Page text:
For those of you who critically look at this table, you may have noticed a difference in what I have reported for the broodstock needs below than what we showed in the past.  The main reason for this difference is in the South Fork Clearwater River, for every two fish that escape through all the fisheries,we are only able to trap one.  This in essence means we need to let twice as many fish escape through the fishery to meet our brood needs for this release site. 

Yes, believe me, I recognize this is a problem we need to fix, and I can tell you we are working on it.   The other issue is we also release a group of fish at the Selway River that we cannot collect for brood stock and is why it is not included in the Clearwater Total.  We will keep track of how many of these fish we think we harvest separately.  In past years we harvested about 25% of these fish (essentially we could add around 25% of the Selway harvest share to the total Clearwater release).  

Setting rules and managing the Rapid River and Hells Canyon runs if fairly easy based on their projected harvest shares, but trying to manage a harvest share of around 200 fish spread across multiple communities in the Clearwater River basin becomes very difficult and is why you will notice the rule for the Clearwater Region are very restrictive and complex (see link above to rules set by commission).  Recognize that when setting these rules, we tried to listen to the desires of all anglers while still trying to meet our other management needs (brood stock, harvest share, ability to accurately evaluate harvest).

  • For the Rapid River return,we will start with a  4-fish daily limit with no more than 2 being adults.  The season will be 7 days a weekand will end upon further notice.  Please refer to the attachments above for details (the pdf. attachment above is what our rule pamphlet will look like).
  • For the Hells Canyon Return, we will start with a 4-fish daily limit with no more than 1 being an adult.  The season will be 7 days a weekand will end upon further notice.  Please refer to the attachments above for details (the pdf. attachment above is what our rule pamphlet will look like).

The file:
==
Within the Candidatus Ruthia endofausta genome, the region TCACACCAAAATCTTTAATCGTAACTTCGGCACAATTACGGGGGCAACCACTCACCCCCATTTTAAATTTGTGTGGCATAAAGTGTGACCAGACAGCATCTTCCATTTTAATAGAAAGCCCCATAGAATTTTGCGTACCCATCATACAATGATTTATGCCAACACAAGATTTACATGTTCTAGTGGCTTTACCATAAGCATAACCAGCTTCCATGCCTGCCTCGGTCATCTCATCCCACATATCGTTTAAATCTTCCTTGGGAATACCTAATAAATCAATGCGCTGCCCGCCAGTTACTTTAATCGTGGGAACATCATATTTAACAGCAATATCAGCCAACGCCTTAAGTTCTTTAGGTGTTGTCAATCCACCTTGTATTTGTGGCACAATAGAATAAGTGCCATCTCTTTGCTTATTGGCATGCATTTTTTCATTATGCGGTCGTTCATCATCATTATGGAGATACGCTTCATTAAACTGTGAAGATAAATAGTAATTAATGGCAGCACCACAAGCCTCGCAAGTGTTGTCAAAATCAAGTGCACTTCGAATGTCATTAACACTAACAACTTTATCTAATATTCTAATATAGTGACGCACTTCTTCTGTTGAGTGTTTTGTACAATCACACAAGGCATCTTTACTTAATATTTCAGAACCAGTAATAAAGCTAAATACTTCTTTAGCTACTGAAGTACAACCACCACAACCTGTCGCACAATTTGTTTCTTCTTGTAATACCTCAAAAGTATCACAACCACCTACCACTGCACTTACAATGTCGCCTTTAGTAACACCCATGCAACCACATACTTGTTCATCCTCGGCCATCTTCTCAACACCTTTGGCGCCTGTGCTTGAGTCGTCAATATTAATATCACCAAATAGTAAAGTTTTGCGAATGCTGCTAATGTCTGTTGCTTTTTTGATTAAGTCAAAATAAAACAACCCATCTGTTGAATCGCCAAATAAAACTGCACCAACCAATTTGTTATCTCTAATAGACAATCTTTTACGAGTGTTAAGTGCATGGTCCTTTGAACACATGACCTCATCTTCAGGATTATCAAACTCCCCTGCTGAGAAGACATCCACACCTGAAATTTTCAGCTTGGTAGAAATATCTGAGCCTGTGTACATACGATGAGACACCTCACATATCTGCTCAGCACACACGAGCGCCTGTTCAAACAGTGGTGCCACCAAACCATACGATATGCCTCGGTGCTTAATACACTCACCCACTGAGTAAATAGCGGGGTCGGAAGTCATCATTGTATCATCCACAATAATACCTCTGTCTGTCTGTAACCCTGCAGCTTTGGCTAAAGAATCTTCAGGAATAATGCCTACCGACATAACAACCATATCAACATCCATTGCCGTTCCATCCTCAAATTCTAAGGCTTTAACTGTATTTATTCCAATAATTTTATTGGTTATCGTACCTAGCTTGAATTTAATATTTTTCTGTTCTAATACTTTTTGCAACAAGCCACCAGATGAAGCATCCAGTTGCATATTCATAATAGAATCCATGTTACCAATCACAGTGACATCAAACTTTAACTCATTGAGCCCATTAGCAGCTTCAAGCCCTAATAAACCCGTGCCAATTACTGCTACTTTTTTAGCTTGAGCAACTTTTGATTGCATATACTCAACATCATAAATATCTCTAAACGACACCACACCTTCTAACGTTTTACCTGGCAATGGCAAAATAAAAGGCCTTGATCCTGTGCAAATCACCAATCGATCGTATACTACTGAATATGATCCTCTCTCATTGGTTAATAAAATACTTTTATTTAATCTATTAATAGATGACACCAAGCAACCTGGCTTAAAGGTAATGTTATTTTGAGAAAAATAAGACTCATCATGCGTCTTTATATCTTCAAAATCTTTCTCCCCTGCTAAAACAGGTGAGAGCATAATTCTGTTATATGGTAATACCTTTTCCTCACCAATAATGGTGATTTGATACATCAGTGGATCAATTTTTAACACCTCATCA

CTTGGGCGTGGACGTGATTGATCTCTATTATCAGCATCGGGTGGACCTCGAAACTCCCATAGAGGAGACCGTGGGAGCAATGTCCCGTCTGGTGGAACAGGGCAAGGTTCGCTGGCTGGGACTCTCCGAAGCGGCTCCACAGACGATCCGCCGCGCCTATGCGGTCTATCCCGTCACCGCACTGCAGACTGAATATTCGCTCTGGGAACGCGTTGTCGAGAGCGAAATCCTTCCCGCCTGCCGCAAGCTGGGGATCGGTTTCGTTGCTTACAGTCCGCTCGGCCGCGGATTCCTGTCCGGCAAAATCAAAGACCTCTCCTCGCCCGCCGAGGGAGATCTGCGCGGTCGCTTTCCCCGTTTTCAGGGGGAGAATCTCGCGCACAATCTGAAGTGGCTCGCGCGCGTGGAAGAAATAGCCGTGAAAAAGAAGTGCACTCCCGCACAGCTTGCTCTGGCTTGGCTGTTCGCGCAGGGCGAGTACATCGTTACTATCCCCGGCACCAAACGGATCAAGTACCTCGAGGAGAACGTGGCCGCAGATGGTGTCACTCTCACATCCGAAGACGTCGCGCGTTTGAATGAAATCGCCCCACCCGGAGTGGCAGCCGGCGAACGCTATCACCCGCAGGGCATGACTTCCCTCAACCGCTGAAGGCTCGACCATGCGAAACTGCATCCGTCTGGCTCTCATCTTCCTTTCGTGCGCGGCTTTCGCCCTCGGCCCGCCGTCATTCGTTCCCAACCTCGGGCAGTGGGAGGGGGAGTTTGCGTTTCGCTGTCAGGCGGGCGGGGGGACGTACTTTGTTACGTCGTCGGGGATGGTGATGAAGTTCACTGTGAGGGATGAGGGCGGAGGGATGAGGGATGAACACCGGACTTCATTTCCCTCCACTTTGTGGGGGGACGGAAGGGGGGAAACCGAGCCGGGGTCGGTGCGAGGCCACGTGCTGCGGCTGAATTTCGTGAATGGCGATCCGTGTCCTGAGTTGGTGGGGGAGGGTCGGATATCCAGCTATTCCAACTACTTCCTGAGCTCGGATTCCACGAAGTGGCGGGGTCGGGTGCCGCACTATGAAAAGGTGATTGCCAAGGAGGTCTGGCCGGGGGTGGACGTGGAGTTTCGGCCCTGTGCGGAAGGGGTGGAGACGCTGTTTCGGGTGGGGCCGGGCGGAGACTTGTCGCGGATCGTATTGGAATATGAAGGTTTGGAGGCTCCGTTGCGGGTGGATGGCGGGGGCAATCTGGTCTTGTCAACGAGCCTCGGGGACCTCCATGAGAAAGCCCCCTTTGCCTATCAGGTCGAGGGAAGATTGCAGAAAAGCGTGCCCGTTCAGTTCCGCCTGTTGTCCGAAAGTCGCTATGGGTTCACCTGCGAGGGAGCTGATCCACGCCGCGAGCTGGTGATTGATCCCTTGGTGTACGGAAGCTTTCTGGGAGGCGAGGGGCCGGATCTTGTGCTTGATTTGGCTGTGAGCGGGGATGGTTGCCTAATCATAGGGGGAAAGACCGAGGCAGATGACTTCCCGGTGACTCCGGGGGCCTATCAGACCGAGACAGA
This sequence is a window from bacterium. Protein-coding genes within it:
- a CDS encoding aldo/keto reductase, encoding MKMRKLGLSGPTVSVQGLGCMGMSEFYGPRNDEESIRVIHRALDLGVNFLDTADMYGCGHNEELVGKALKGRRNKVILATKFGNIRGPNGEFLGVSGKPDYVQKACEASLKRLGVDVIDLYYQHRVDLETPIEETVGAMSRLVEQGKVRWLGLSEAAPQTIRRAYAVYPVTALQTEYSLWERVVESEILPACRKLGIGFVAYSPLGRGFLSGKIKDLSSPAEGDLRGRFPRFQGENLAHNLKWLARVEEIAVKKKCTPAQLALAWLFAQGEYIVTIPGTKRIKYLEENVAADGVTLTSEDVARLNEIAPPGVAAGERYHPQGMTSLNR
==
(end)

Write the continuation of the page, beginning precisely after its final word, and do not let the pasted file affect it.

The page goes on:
• Finally, for Clearwater River, we will start with a 4-fish daily limit with no more than 1 being an adult.  The season will be 4 days a week (Friday – Monday)and will end upon further notice.  Please refer to the attachments above for details (the pdf. attachment above is what our rule pamphlet will look like).  As you read the details above for the Clearwater River, you will notice that we have greatly reduced the areas where you will be allowed to fish.  The reason for this is the more area we open the faster you can harvest your fish and less accurate we get in estimating this harvest.  Remember, if this run holds true to our projection (let’s hope it increases), we will essentially be trying to distribute 200+ fish through all our communities and still provide both shore and boat fishing opportunities.  In this case, everybody has to sacrifice, which means we may not be able to fish areas we have in the past, and the days we typically like to fish on  (I know I can’t).

As always, if the run comes in different than we are projecting, we can adjust limits, days we are allowed to fish, and areas we are allowed to fish. 




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Rich Landers

Rich Landers’ Outdoors blog


Rich Landers writes and photographs stories for a wide range of outdoors coverage, including a Sunday feature section and a Thursday column. He also writes the Outdoors Blog.

By Rich Landers richl@spokesman.com (509) 459-5508